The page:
Basic Guidelines for Brain-Compatible Classrooms: Theory to Praxis

Document Type


Publication Date

Fall 1995

Publication Title

National Association of Laboratory Schools Journal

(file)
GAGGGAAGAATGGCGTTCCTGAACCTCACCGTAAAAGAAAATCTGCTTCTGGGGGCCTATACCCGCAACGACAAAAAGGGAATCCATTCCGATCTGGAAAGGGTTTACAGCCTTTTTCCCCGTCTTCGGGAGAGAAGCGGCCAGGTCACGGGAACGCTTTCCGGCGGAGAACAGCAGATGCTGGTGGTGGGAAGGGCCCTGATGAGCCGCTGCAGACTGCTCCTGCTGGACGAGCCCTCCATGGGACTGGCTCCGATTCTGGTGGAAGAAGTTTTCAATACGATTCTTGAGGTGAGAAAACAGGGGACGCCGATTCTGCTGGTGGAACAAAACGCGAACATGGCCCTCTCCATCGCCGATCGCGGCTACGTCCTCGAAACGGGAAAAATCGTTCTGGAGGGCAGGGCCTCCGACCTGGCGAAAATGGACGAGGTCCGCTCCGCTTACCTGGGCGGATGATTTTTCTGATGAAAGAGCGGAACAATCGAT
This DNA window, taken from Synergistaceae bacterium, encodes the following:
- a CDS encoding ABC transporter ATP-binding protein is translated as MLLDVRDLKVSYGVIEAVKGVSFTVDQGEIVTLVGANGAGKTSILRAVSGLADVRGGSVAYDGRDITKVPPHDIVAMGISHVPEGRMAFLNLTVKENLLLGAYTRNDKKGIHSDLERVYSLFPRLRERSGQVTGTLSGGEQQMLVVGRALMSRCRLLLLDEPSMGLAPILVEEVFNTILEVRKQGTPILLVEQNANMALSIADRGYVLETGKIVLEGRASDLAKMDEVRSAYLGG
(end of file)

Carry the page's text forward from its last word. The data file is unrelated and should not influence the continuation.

This paper reviews recent findings in the field of neuroscience that may have a direct impact on specific methodologies and practices in education. It focuses on five concepts from neuroscience: (1) the mind-brain processes symbolic information; (2) neurons are imbued with an epistemic hunger and the mind-brain with a cognitive imperative to learn and form neural networks; (3) learning is a process of forming novel neural networks through the recognition of patterns; (4) novel neural networks can only form as relevant extensions of or alterations to previously existing neural networks; and (5) there is, for each mind-brain, an optimal level tension for the facilitation of neural network formation. The paper argues that educators should take into account that all thinking is abstract, that they should build upon the incessant natural desire for knowledge, that students be allowed to recognize patterns for themselves, that instructors contextualize information so as to provide multiple perspectives, and that instructors should employ challenging but not overwhelming instructional and evaluation methods that allow students to find their best tension level of learning. The paper also relates these ideas to the educational philosophy and methods of John Dewey and Maria Montessori.